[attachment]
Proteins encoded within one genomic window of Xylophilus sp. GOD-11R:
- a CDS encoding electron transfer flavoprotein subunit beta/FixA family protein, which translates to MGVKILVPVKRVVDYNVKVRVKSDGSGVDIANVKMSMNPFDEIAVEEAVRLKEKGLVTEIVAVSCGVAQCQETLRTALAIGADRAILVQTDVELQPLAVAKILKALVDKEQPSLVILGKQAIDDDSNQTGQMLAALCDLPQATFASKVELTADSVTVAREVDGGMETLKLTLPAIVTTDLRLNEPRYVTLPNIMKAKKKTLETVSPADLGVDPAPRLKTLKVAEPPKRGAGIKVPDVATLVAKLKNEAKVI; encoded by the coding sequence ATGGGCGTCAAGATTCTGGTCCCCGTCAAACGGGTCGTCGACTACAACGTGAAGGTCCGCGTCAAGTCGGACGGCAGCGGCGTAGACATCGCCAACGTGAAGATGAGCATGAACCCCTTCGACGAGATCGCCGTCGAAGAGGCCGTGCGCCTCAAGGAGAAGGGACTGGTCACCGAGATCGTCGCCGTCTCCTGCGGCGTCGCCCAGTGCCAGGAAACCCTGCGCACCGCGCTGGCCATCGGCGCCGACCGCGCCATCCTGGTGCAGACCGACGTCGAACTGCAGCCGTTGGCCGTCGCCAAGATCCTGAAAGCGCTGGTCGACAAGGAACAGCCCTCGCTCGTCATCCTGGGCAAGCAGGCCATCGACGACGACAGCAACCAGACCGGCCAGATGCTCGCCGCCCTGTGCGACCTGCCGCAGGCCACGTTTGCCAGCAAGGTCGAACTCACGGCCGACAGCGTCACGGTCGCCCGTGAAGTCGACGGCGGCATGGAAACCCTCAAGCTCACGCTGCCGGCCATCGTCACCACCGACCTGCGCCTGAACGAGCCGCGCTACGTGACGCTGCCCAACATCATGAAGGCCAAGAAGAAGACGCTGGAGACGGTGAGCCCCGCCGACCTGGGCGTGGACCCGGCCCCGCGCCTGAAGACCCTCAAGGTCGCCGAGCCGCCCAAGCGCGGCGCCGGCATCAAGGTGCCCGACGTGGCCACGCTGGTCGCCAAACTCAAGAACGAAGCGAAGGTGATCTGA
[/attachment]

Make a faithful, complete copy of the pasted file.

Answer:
Proteins encoded within one genomic window of Xylophilus sp. GOD-11R:
- a CDS encoding electron transfer flavoprotein subunit beta/FixA family protein, which translates to MGVKILVPVKRVVDYNVKVRVKSDGSGVDIANVKMSMNPFDEIAVEEAVRLKEKGLVTEIVAVSCGVAQCQETLRTALAIGADRAILVQTDVELQPLAVAKILKALVDKEQPSLVILGKQAIDDDSNQTGQMLAALCDLPQATFASKVELTADSVTVAREVDGGMETLKLTLPAIVTTDLRLNEPRYVTLPNIMKAKKKTLETVSPADLGVDPAPRLKTLKVAEPPKRGAGIKVPDVATLVAKLKNEAKVI; encoded by the coding sequence ATGGGCGTCAAGATTCTGGTCCCCGTCAAACGGGTCGTCGACTACAACGTGAAGGTCCGCGTCAAGTCGGACGGCAGCGGCGTAGACATCGCCAACGTGAAGATGAGCATGAACCCCTTCGACGAGATCGCCGTCGAAGAGGCCGTGCGCCTCAAGGAGAAGGGACTGGTCACCGAGATCGTCGCCGTCTCCTGCGGCGTCGCCCAGTGCCAGGAAACCCTGCGCACCGCGCTGGCCATCGGCGCCGACCGCGCCATCCTGGTGCAGACCGACGTCGAACTGCAGCCGTTGGCCGTCGCCAAGATCCTGAAAGCGCTGGTCGACAAGGAACAGCCCTCGCTCGTCATCCTGGGCAAGCAGGCCATCGACGACGACAGCAACCAGACCGGCCAGATGCTCGCCGCCCTGTGCGACCTGCCGCAGGCCACGTTTGCCAGCAAGGTCGAACTCACGGCCGACAGCGTCACGGTCGCCCGTGAAGTCGACGGCGGCATGGAAACCCTCAAGCTCACGCTGCCGGCCATCGTCACCACCGACCTGCGCCTGAACGAGCCGCGCTACGTGACGCTGCCCAACATCATGAAGGCCAAGAAGAAGACGCTGGAGACGGTGAGCCCCGCCGACCTGGGCGTGGACCCGGCCCCGCGCCTGAAGACCCTCAAGGTCGCCGAGCCGCCCAAGCGCGGCGCCGGCATCAAGGTGCCCGACGTGGCCACGCTGGTCGCCAAACTCAAGAACGAAGCGAAGGTGATCTGA